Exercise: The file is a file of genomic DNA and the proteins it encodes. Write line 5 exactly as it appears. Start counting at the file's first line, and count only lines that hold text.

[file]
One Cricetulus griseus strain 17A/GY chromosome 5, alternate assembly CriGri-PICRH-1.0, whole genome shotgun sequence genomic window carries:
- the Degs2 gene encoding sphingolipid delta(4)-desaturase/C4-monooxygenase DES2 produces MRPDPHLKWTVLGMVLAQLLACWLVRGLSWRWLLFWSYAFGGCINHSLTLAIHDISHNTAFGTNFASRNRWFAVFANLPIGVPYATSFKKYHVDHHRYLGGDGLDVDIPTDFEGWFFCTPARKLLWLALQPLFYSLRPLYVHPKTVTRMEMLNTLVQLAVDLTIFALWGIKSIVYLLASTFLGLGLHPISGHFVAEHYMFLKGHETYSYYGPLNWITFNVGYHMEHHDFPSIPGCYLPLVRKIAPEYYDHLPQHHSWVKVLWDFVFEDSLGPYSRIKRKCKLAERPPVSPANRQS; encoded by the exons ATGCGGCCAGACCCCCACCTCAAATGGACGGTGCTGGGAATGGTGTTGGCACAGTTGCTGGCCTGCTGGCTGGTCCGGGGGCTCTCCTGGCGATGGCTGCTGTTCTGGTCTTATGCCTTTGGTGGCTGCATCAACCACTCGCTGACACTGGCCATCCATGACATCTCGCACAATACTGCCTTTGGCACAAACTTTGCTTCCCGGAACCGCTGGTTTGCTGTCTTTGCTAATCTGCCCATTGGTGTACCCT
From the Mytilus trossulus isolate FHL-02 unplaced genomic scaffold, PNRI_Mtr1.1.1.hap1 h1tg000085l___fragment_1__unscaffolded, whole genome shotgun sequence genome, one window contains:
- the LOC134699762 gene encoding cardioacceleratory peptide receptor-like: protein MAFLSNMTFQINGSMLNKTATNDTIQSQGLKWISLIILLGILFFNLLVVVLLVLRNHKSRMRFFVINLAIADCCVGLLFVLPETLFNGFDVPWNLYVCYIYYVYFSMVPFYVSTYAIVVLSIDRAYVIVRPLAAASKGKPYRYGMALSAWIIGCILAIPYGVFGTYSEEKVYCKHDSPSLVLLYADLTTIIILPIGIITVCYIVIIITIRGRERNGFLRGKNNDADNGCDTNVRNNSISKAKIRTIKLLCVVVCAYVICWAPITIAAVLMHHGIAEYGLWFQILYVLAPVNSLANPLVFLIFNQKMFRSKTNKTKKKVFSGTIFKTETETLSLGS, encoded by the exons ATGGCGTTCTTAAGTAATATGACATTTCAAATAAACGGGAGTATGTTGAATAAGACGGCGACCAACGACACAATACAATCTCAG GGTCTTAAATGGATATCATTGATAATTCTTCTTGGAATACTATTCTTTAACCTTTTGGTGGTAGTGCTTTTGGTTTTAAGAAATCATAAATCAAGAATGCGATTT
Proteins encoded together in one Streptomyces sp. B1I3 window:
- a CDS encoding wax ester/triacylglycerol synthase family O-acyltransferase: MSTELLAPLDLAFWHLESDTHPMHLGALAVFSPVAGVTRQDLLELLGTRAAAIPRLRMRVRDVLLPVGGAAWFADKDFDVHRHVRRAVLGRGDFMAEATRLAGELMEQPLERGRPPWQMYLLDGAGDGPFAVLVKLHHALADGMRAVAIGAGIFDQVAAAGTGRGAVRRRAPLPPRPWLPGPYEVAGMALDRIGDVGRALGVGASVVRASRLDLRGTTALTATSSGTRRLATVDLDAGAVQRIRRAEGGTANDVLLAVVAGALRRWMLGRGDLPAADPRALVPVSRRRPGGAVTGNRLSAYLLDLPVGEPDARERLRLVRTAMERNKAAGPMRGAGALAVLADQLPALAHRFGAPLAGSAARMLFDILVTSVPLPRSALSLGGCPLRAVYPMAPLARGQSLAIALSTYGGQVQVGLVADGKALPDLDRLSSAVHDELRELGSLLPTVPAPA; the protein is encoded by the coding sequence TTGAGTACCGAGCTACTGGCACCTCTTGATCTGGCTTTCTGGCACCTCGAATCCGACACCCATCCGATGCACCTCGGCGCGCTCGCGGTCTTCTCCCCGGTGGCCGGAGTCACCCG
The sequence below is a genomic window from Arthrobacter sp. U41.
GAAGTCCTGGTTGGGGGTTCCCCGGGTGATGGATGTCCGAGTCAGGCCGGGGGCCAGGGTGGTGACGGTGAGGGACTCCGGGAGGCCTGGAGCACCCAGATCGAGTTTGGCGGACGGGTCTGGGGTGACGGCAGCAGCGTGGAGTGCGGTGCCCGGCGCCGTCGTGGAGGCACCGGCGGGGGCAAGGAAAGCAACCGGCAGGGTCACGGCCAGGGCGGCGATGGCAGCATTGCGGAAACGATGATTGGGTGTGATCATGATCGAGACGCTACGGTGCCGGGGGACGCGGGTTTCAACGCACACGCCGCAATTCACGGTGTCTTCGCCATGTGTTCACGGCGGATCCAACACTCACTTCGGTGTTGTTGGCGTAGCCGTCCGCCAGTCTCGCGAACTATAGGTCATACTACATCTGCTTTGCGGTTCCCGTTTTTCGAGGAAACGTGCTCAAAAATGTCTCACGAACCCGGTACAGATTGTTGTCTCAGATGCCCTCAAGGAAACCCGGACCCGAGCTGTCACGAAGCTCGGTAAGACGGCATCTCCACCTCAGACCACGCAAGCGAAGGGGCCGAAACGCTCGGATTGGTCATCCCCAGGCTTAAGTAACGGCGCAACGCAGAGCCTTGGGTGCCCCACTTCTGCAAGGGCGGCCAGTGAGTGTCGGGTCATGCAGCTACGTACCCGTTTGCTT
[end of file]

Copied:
Proteins encoded together in one Streptomyces sp. B1I3 window: